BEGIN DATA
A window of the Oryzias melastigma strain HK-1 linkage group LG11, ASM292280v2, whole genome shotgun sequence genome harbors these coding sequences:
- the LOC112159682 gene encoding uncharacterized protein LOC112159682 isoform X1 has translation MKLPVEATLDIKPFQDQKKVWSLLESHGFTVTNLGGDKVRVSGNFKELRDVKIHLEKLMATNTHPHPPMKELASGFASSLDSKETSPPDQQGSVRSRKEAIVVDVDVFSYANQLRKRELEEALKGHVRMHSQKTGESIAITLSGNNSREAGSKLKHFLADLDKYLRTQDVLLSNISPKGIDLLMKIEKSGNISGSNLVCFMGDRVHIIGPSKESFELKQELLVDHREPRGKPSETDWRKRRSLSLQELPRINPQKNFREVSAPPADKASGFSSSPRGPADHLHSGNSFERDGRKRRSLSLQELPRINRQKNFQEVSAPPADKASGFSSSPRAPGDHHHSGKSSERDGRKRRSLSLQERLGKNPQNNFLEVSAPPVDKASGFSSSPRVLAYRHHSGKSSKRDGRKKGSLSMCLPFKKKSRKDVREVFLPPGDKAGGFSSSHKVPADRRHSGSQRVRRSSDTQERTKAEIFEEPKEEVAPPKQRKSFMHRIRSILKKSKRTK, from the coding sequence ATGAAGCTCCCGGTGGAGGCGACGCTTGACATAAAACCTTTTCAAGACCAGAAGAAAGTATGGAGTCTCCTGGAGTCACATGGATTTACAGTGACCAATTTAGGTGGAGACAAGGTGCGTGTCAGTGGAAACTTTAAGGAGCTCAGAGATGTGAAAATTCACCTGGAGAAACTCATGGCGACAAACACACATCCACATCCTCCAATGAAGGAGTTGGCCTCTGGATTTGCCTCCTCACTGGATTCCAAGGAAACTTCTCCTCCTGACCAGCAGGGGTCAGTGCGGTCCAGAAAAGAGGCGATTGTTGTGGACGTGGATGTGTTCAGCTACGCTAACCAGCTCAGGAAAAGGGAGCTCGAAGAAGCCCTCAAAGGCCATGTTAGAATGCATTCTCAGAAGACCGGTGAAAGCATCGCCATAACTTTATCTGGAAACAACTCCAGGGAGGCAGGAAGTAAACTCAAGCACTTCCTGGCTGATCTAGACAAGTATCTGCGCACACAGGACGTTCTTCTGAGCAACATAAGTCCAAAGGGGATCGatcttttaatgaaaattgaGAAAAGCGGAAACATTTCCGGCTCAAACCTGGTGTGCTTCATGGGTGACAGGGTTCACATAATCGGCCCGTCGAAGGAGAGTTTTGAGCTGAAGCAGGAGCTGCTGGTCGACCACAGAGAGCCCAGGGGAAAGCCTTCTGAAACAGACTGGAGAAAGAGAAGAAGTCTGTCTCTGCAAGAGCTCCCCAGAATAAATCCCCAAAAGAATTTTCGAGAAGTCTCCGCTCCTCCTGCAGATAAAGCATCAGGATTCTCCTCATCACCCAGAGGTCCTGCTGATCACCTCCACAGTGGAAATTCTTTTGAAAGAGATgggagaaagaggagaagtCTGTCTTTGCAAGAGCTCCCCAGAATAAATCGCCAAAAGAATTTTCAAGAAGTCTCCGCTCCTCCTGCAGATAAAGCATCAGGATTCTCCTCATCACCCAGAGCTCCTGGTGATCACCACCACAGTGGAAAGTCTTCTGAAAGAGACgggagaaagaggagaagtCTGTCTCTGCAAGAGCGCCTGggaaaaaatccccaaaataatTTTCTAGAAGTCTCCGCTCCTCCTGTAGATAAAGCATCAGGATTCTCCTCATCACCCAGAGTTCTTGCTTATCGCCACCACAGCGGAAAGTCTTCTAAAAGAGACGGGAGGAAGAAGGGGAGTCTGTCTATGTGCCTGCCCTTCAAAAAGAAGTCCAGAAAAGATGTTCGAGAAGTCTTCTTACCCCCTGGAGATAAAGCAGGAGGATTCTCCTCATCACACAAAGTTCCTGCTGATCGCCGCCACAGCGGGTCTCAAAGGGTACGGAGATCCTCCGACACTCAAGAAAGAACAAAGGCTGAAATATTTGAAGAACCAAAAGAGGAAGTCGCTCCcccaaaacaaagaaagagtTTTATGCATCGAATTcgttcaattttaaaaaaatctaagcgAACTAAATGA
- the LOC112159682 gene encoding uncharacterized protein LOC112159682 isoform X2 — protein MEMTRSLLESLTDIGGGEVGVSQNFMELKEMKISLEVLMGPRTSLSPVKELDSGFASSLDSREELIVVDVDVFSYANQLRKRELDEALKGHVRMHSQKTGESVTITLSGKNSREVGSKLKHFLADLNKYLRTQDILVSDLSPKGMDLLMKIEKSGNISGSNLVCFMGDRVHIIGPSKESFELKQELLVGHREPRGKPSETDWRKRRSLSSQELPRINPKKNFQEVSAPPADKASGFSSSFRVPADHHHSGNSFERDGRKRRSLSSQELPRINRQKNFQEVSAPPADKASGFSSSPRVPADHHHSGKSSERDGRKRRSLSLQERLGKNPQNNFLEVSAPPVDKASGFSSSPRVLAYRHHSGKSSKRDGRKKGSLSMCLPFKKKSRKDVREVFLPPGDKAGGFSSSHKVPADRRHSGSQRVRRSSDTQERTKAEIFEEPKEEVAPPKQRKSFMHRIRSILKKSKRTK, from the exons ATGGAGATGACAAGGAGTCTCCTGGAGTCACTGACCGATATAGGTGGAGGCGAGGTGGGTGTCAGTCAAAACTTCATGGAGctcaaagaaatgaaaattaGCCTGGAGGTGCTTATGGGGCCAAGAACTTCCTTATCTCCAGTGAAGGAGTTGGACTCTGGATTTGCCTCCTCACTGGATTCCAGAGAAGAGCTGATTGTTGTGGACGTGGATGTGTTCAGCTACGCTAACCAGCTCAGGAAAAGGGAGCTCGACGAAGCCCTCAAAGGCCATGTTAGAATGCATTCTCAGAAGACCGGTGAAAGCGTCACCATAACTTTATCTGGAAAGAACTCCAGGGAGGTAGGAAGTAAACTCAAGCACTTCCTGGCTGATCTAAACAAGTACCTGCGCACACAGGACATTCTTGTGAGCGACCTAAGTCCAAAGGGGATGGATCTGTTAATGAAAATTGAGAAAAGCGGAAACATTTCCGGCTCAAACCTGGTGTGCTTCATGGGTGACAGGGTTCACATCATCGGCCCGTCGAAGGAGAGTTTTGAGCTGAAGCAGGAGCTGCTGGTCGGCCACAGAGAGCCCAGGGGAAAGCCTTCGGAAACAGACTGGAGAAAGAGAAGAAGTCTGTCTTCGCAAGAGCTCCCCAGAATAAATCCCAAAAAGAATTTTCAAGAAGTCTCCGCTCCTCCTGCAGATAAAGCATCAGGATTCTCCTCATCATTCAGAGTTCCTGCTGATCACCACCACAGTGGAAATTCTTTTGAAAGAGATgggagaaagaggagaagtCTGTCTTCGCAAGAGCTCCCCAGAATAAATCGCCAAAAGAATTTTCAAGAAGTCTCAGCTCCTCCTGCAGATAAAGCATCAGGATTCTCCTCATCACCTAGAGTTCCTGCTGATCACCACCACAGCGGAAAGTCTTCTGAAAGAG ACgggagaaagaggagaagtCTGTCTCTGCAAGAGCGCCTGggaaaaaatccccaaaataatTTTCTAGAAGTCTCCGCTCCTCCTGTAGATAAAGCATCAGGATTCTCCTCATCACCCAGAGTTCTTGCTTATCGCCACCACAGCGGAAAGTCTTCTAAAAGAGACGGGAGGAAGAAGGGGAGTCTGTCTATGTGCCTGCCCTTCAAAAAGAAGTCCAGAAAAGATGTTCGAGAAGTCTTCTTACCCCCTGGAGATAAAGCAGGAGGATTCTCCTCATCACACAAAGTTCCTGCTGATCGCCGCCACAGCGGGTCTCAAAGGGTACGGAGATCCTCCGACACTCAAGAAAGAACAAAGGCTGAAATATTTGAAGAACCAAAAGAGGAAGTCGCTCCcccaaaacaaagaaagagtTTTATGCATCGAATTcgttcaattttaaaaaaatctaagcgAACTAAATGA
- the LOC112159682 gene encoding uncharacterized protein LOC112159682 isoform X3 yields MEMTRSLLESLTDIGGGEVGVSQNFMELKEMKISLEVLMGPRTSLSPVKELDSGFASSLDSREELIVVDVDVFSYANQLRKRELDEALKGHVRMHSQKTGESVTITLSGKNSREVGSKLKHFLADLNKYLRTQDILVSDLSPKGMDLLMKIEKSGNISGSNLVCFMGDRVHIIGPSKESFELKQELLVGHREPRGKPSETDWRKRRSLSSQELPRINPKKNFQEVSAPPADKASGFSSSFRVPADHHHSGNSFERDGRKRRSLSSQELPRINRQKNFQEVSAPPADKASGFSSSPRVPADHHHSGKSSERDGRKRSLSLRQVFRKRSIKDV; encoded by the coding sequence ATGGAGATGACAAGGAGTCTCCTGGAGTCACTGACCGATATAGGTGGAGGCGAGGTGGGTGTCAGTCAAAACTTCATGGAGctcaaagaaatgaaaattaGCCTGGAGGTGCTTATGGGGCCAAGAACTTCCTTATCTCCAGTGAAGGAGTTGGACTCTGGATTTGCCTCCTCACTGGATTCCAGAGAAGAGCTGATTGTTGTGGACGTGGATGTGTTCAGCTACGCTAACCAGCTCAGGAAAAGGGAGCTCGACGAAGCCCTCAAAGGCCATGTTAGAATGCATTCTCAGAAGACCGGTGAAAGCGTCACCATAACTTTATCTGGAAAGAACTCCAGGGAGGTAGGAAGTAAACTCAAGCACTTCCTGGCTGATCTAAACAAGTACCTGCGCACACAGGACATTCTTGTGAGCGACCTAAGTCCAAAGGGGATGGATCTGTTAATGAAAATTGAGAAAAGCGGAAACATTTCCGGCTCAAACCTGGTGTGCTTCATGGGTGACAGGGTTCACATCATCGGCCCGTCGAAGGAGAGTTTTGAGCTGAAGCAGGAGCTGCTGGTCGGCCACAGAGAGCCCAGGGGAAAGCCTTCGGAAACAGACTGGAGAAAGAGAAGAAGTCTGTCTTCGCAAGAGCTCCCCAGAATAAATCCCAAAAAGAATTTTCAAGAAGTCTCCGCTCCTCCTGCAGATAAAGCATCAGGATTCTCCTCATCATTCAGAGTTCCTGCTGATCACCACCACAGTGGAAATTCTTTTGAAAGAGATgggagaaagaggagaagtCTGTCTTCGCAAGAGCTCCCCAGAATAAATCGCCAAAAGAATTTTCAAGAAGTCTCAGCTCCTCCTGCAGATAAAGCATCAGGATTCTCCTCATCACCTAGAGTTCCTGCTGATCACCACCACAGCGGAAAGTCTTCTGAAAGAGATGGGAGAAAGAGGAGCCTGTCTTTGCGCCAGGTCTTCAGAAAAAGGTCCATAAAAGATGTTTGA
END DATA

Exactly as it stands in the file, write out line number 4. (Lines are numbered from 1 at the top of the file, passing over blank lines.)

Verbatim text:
- the LOC112159682 gene encoding uncharacterized protein LOC112159682 isoform X3 yields MEMTRSLLESLTDIGGGEVGVSQNFMELKEMKISLEVLMGPRTSLSPVKELDSGFASSLDSREELIVVDVDVFSYANQLRKRELDEALKGHVRMHSQKTGESVTITLSGKNSREVGSKLKHFLADLNKYLRTQDILVSDLSPKGMDLLMKIEKSGNISGSNLVCFMGDRVHIIGPSKESFELKQELLVGHREPRGKPSETDWRKRRSLSSQELPRINPKKNFQEVSAPPADKASGFSSSFRVPADHHHSGNSFERDGRKRRSLSSQELPRINRQKNFQEVSAPPADKASGFSSSPRVPADHHHSGKSSERDGRKRSLSLRQVFRKRSIKDV; encoded by the coding sequence ATGGAGATGACAAGGAGTCTCCTGGAGTCACTGACCGATATAGGTGGAGGCGAGGTGGGTGTCAGTCAAAACTTCATGGAGctcaaagaaatgaaaattaGCCTGGAGGTGCTTATGGGGCCAAGAACTTCCTTATCTCCAGTGAAGGAGTTGGACTCTGGATTTGCCTCCTCACTGGATTCCAGAGAAGAGCTGATTGTTGTGGACGTGGATGTGTTCAGCTACGCTAACCAGCTCAGGAAAAGGGAGCTCGACGAAGCCCTCAAAGGCCATGTTAGAATGCATTCTCAGAAGACCGGTGAAAGCGTCACCATAACTTTATCTGGAAAGAACTCCAGGGAGGTAGGAAGTAAACTCAAGCACTTCCTGGCTGATCTAAACAAGTACCTGCGCACACAGGACATTCTTGTGAGCGACCTAAGTCCAAAGGGGATGGATCTGTTAATGAAAATTGAGAAAAGCGGAAACATTTCCGGCTCAAACCTGGTGTGCTTCATGGGTGACAGGGTTCACATCATCGGCCCGTCGAAGGAGAGTTTTGAGCTGAAGCAGGAGCTGCTGGTCGGCCACAGAGAGCCCAGGGGAAAGCCTTCGGAAACAGACTGGAGAAAGAGAAGAAGTCTGTCTTCGCAAGAGCTCCCCAGAATAAATCCCAAAAAGAATTTTCAAGAAGTCTCCGCTCCTCCTGCAGATAAAGCATCAGGATTCTCCTCATCATTCAGAGTTCCTGCTGATCACCACCACAGTGGAAATTCTTTTGAAAGAGATgggagaaagaggagaagtCTGTCTTCGCAAGAGCTCCCCAGAATAAATCGCCAAAAGAATTTTCAAGAAGTCTCAGCTCCTCCTGCAGATAAAGCATCAGGATTCTCCTCATCACCTAGAGTTCCTGCTGATCACCACCACAGCGGAAAGTCTTCTGAAAGAGATGGGAGAAAGAGGAGCCTGTCTTTGCGCCAGGTCTTCAGAAAAAGGTCCATAAAAGATGTTTGA